22 March is the United Nations’ World Water Day
In cities, it is easy to take water for granted. It arrives in our taps each day, is available for our gardens, is safe to drink, flows down our rivers to the sea, and increases the value of houses if they border on lake, river or sea. We are less likely to take it for granted this year when we have seen the disastrous and fatal rain and flooding in Queensland and New South Wales.
In rural areas, however, water cannot be taken for granted. People there can endure years of drought that puts their livelihood at risk, makes them ration water for washing and showering. In other years, as we have experienced in 2022, floods can damage crops, destroy roads and railway lines, drive people from houses and make them unlivable, cause food shortages in rural towns and cut supplies to cities. These patterns of excess or absence of water will surely be exacerbated by global warming.
Water is also a source of conflict. Political scientists have described the shortage of water as the most likely cause of wars in the future. Recently in the Northern Territory, the massive allocation of water reserves to a mining company was attacked by Indigenous communities because of the threat it posed to them, their environment and their culture. In Victoria, the demand by a coal mining company for diversion of water for a huge lake to remediate their mines has also raised fear for the environment of which the mine is part. In New South Wales, the projected raising of the Warragamba Dam in order to protect downstream communities from flooding has been attacked because it will destroy Indigenous sites and affect the broader ecosystem. In addition, the allocation of water from the Murray Darling Basin is the source of constant conflict between the States through which the river system runs and between the irrigators, farmers and conservationists and investors with their different interests. All of these conflicts set wealthy and powerful interests against those representing the environment and the common good. When private interests win the losers are always those who are already disadvantaged.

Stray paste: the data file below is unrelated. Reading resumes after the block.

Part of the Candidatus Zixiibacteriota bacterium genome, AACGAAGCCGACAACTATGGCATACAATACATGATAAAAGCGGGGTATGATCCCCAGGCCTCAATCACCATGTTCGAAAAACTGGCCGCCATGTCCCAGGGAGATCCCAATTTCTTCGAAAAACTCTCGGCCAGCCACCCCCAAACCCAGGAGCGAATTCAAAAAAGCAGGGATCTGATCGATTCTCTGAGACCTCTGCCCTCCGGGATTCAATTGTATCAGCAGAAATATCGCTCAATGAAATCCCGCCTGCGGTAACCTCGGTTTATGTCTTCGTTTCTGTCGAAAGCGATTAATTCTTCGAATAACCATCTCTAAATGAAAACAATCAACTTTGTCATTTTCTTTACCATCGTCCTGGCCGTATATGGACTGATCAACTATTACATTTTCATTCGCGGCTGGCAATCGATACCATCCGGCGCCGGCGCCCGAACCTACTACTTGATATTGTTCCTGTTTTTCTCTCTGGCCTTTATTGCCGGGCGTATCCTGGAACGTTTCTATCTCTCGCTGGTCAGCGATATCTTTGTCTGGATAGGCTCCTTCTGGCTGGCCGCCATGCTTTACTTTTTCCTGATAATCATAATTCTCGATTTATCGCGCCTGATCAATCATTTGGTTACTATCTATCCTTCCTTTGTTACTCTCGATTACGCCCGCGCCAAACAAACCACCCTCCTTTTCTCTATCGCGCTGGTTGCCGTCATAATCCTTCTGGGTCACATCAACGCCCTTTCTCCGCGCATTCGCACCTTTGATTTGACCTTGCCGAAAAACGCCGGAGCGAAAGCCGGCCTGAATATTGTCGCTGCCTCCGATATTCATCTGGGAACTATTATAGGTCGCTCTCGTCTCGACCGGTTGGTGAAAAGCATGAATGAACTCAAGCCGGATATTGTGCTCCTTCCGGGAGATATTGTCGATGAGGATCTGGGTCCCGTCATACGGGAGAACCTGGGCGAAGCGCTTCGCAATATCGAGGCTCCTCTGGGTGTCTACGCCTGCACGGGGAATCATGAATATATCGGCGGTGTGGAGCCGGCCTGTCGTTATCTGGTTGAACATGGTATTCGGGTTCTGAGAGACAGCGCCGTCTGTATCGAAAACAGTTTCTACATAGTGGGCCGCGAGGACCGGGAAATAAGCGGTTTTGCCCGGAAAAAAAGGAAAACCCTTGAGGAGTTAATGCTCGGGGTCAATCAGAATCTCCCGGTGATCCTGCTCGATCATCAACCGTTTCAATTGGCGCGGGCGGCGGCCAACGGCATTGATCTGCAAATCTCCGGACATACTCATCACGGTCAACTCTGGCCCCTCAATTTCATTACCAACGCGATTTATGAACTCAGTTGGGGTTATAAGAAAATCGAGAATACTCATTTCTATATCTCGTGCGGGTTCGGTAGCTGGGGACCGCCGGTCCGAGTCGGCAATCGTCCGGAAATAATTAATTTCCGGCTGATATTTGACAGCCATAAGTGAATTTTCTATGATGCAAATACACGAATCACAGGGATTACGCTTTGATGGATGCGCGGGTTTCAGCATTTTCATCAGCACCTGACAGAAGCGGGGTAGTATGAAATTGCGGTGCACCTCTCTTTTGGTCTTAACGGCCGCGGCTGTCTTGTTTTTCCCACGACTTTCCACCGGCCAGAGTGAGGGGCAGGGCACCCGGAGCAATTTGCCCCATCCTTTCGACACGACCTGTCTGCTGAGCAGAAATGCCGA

Our own accompaniment of people who are disadvantaged makes these disputes of interest to us at Jesuit Social Services. The people whom we serve are at disproportionate risk of having their water cut off and of suffering the effects of drought or flood. They cannot take water for granted.
We recognise the need for a shared acknowledgment that water is a gift that sustains life, both of human beings and of the whole world of which we are part. It is a public good, not a commodity to be owned, bought and sold at the whim of those with the wealth and power to take possession of it. Governments have a responsibility for regulating its use in a way that preserves and sustains the natural environment of which it is a vital part, and allows communities all along the rivers and the underground reserves that carry it to share equitably and sustainably in it. This entails addressing climate change as a pressing priority.
This shared responsibility does not stop at state and national boundaries, nations building dams near catchment areas of a river system that sustains many other nations must take responsibility for the effect this will have on the natural environment downstream and the people who are part of it. As in so many other areas, the key to developing our resources is to respect the human dignity of each person involved in the development and the common good of the whole communities whose life depends in direct and indirect ways on the water and the wider ecology of which it is part. Water is a gift to be respected, treasured and shared to sustain lives.
Fr Andrew Hamilton SJ writes for Jesuit Communications and Jesuit Social Services.